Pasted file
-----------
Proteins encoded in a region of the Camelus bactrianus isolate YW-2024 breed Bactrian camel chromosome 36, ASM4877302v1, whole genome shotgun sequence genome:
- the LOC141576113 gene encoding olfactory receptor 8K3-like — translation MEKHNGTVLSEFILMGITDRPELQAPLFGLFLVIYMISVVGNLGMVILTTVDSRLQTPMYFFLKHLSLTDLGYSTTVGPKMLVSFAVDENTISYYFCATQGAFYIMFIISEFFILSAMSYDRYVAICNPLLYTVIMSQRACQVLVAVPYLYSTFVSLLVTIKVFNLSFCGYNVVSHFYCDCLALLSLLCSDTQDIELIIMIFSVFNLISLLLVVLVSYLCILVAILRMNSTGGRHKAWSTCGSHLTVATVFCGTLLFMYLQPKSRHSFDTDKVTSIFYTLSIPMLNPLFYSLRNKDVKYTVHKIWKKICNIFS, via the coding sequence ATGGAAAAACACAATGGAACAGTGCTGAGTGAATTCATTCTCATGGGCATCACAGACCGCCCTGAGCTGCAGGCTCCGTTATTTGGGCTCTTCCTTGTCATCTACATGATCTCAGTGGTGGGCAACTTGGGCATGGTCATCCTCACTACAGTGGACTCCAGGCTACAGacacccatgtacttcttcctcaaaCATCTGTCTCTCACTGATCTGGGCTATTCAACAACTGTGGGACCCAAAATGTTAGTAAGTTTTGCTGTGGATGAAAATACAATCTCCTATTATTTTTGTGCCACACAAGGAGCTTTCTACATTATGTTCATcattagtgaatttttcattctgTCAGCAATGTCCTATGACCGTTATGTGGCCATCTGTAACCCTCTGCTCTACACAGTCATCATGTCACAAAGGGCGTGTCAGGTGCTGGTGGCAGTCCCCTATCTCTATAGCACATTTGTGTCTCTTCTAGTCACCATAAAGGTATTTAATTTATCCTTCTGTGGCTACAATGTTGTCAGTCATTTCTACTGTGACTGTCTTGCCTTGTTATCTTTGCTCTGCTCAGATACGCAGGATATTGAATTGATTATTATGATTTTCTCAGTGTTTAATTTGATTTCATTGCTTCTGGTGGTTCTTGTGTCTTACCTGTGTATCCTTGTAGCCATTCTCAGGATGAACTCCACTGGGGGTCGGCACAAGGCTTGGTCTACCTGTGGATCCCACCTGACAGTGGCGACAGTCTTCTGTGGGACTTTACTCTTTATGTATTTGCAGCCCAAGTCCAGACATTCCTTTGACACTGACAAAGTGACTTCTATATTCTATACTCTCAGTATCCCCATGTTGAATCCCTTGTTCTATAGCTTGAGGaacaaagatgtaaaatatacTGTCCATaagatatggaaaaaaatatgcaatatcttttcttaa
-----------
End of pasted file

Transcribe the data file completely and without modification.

Proteins encoded in a region of the Camelus bactrianus isolate YW-2024 breed Bactrian camel chromosome 36, ASM4877302v1, whole genome shotgun sequence genome:
- the LOC141576113 gene encoding olfactory receptor 8K3-like — translation MEKHNGTVLSEFILMGITDRPELQAPLFGLFLVIYMISVVGNLGMVILTTVDSRLQTPMYFFLKHLSLTDLGYSTTVGPKMLVSFAVDENTISYYFCATQGAFYIMFIISEFFILSAMSYDRYVAICNPLLYTVIMSQRACQVLVAVPYLYSTFVSLLVTIKVFNLSFCGYNVVSHFYCDCLALLSLLCSDTQDIELIIMIFSVFNLISLLLVVLVSYLCILVAILRMNSTGGRHKAWSTCGSHLTVATVFCGTLLFMYLQPKSRHSFDTDKVTSIFYTLSIPMLNPLFYSLRNKDVKYTVHKIWKKICNIFS, via the coding sequence ATGGAAAAACACAATGGAACAGTGCTGAGTGAATTCATTCTCATGGGCATCACAGACCGCCCTGAGCTGCAGGCTCCGTTATTTGGGCTCTTCCTTGTCATCTACATGATCTCAGTGGTGGGCAACTTGGGCATGGTCATCCTCACTACAGTGGACTCCAGGCTACAGacacccatgtacttcttcctcaaaCATCTGTCTCTCACTGATCTGGGCTATTCAACAACTGTGGGACCCAAAATGTTAGTAAGTTTTGCTGTGGATGAAAATACAATCTCCTATTATTTTTGTGCCACACAAGGAGCTTTCTACATTATGTTCATcattagtgaatttttcattctgTCAGCAATGTCCTATGACCGTTATGTGGCCATCTGTAACCCTCTGCTCTACACAGTCATCATGTCACAAAGGGCGTGTCAGGTGCTGGTGGCAGTCCCCTATCTCTATAGCACATTTGTGTCTCTTCTAGTCACCATAAAGGTATTTAATTTATCCTTCTGTGGCTACAATGTTGTCAGTCATTTCTACTGTGACTGTCTTGCCTTGTTATCTTTGCTCTGCTCAGATACGCAGGATATTGAATTGATTATTATGATTTTCTCAGTGTTTAATTTGATTTCATTGCTTCTGGTGGTTCTTGTGTCTTACCTGTGTATCCTTGTAGCCATTCTCAGGATGAACTCCACTGGGGGTCGGCACAAGGCTTGGTCTACCTGTGGATCCCACCTGACAGTGGCGACAGTCTTCTGTGGGACTTTACTCTTTATGTATTTGCAGCCCAAGTCCAGACATTCCTTTGACACTGACAAAGTGACTTCTATATTCTATACTCTCAGTATCCCCATGTTGAATCCCTTGTTCTATAGCTTGAGGaacaaagatgtaaaatatacTGTCCATaagatatggaaaaaaatatgcaatatcttttcttaa